Osprey in the rain. | Neville James-Davies

Some respite has occurred from the high temperatures on Mallorca, with the recent rain bringing some much-needed water for the plants and cooling down the air as well. As lovely as it is to have sunshine, we do need some water as well. Those of you who have vegetable plots will welcome a break from watering when nature does it for you, and the farmers will welcome seeing their crops being well-watered.

Even the wildlife benefits, as some areas such as S’Illot in the north have virtually dried up as have some pools and smaller marsh areas elsewhere on the island. The rain also cools the air down and makes it less heavy and stuffy, and after a good downpour the air smells sweet as if it has been cleaned. But the rain need not put a dampener on things, pardon the pun, you can still go out and about and see wildlife, smell the air and hear the sound of the rain on the canopy above.

Plants are flourishing all over the island now, with fruit trees bearing fruit that have almost reached picking status, so the rain is a welcome respite for all the vegetation on the island, and many plants give off a sweet smell after the rain. The oaks and pines retain their different shades of green from the rains and add their characteristic look across the island. If you know where the migration hotspots are on the island, then the rain can actually be the birdwatcher’s friend.

When guiding groups or even when alone, I know that in the north, both Cap de Formentor and Cases Velles (on the way to the lighthouse) are migration hotspots, probably the best places on the island, and getting into position and waiting for the rain to stop will be a good move, as migrating birds will come down to ground and sit out the heavy rain, and once it stops, there will be movement everywhere, as warblers to buntings, finches to chats and many other species will shake off the water, preen their feathers and feed for a while before continuing with their journey.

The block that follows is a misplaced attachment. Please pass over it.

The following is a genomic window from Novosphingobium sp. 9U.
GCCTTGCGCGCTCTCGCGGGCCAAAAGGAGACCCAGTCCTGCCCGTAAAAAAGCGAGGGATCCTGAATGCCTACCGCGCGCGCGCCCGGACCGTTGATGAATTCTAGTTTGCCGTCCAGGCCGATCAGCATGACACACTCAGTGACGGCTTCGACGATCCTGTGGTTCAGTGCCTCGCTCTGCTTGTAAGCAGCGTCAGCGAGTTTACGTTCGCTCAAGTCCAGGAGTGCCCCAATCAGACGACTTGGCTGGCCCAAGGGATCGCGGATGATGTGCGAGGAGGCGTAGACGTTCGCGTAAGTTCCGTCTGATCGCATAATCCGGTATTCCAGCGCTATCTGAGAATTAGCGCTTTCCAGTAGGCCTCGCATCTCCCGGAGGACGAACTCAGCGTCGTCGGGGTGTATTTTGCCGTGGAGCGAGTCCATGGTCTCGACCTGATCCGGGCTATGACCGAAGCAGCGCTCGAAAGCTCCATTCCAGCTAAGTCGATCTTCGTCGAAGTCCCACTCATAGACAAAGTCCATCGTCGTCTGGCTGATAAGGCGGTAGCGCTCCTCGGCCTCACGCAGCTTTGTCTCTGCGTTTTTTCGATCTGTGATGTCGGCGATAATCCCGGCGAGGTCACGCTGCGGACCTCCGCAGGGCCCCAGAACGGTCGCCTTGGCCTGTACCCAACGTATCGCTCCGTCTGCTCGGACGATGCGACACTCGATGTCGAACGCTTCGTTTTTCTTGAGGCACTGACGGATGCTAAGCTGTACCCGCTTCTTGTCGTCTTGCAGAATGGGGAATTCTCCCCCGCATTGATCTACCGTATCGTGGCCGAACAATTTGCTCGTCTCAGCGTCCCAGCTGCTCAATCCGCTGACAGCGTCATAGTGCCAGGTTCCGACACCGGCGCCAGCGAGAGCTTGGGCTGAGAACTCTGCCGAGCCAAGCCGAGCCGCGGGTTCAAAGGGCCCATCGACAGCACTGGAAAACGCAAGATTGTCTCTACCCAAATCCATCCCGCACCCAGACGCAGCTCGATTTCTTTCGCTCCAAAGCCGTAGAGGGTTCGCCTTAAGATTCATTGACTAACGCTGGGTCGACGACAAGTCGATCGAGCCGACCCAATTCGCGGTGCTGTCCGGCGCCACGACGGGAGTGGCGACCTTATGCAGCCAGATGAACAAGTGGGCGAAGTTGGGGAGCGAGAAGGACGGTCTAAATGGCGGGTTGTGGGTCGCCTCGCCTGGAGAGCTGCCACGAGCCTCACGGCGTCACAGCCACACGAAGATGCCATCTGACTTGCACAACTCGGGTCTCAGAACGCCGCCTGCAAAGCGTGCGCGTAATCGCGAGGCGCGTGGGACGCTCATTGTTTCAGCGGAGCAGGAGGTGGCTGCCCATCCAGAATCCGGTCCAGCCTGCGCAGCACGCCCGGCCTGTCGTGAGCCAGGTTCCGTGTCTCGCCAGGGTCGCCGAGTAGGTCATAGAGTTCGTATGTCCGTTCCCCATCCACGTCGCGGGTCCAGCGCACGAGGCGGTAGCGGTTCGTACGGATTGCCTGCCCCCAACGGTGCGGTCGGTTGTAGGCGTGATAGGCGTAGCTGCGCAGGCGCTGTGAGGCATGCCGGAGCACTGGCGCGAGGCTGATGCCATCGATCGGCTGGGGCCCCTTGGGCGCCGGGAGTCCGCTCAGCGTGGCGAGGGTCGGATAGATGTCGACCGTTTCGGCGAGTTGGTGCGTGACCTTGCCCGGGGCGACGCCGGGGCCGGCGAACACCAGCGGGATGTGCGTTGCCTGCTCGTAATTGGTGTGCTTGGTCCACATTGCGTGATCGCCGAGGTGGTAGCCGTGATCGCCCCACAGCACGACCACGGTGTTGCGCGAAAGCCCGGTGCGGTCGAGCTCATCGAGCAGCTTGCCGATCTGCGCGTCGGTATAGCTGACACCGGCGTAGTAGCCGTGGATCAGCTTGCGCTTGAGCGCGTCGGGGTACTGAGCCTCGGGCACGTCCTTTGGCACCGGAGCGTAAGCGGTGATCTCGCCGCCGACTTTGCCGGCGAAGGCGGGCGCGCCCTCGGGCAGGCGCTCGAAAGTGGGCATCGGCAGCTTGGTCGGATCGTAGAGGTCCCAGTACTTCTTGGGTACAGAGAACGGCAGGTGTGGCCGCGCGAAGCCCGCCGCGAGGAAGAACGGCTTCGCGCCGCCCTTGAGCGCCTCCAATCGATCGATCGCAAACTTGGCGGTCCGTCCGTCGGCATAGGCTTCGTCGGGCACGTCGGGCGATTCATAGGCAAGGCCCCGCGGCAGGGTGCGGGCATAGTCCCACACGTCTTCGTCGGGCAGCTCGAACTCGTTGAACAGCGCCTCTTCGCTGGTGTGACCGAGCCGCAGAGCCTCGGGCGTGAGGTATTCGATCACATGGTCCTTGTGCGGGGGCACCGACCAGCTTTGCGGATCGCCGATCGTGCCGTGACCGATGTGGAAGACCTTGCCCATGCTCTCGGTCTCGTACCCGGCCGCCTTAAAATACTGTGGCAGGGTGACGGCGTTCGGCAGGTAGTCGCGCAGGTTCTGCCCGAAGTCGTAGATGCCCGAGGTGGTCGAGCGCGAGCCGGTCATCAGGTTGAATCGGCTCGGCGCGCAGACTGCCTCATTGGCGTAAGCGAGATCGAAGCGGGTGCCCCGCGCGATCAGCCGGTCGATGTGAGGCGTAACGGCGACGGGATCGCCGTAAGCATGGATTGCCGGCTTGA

Occasionally I get caught out by the rain, and recall a visit once to the Albufereta Marsh with grey skies overhead and some rain forecasted. I decided to chance it and managed to get a visit in to the viewing platform, but the first heavy shower saw me sheltering under the Pine copse, which was fine as I had a Firecrest feeding above me and a Wryneck calling close by and a Water Pipit on the edge of the damp field. I soon moved on to the next hide and after a while the weather seemed to improve, but as I made my way across to the second viewing platform, as if from nowhere, a second heavy shower came down.

Luckily there is an old stone building adjacent to a large Olive tree, and so I tucked myself away in there, ignoring the sheep droppings all around me. Staring out from the doorway across the tilled field ahead of me I could see movement, and scanning with my binoculars I picked out several Dunlin, a Common Redshank, numerous Kentish Plovers and surprisingly a Little Stint all feeding together between the furrows.

Male Common Pochard